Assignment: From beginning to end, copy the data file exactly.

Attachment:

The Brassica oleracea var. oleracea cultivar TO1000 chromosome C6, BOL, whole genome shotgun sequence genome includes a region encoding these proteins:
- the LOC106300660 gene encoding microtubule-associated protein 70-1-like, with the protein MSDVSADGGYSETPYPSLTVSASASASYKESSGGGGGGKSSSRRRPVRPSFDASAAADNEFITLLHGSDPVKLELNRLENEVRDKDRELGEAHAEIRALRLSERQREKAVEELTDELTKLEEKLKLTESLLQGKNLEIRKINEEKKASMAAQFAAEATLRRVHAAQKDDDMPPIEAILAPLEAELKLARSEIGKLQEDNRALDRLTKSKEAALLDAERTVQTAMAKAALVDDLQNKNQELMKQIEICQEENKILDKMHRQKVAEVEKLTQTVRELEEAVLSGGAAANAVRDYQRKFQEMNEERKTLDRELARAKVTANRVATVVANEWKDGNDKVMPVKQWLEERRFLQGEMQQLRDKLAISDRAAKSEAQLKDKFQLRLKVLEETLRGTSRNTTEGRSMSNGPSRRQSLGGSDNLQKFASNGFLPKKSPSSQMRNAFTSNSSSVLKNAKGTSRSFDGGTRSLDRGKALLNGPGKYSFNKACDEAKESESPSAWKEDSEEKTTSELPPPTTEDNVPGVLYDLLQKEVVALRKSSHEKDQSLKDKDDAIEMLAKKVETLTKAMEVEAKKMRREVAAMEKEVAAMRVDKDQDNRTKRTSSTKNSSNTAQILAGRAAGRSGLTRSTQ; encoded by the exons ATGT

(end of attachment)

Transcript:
The Brassica oleracea var. oleracea cultivar TO1000 chromosome C6, BOL, whole genome shotgun sequence genome includes a region encoding these proteins:
- the LOC106300660 gene encoding microtubule-associated protein 70-1-like, with the protein MSDVSADGGYSETPYPSLTVSASASASYKESSGGGGGGKSSSRRRPVRPSFDASAAADNEFITLLHGSDPVKLELNRLENEVRDKDRELGEAHAEIRALRLSERQREKAVEELTDELTKLEEKLKLTESLLQGKNLEIRKINEEKKASMAAQFAAEATLRRVHAAQKDDDMPPIEAILAPLEAELKLARSEIGKLQEDNRALDRLTKSKEAALLDAERTVQTAMAKAALVDDLQNKNQELMKQIEICQEENKILDKMHRQKVAEVEKLTQTVRELEEAVLSGGAAANAVRDYQRKFQEMNEERKTLDRELARAKVTANRVATVVANEWKDGNDKVMPVKQWLEERRFLQGEMQQLRDKLAISDRAAKSEAQLKDKFQLRLKVLEETLRGTSRNTTEGRSMSNGPSRRQSLGGSDNLQKFASNGFLPKKSPSSQMRNAFTSNSSSVLKNAKGTSRSFDGGTRSLDRGKALLNGPGKYSFNKACDEAKESESPSAWKEDSEEKTTSELPPPTTEDNVPGVLYDLLQKEVVALRKSSHEKDQSLKDKDDAIEMLAKKVETLTKAMEVEAKKMRREVAAMEKEVAAMRVDKDQDNRTKRTSSTKNSSNTAQILAGRAAGRSGLTRSTQ; encoded by the exons ATGT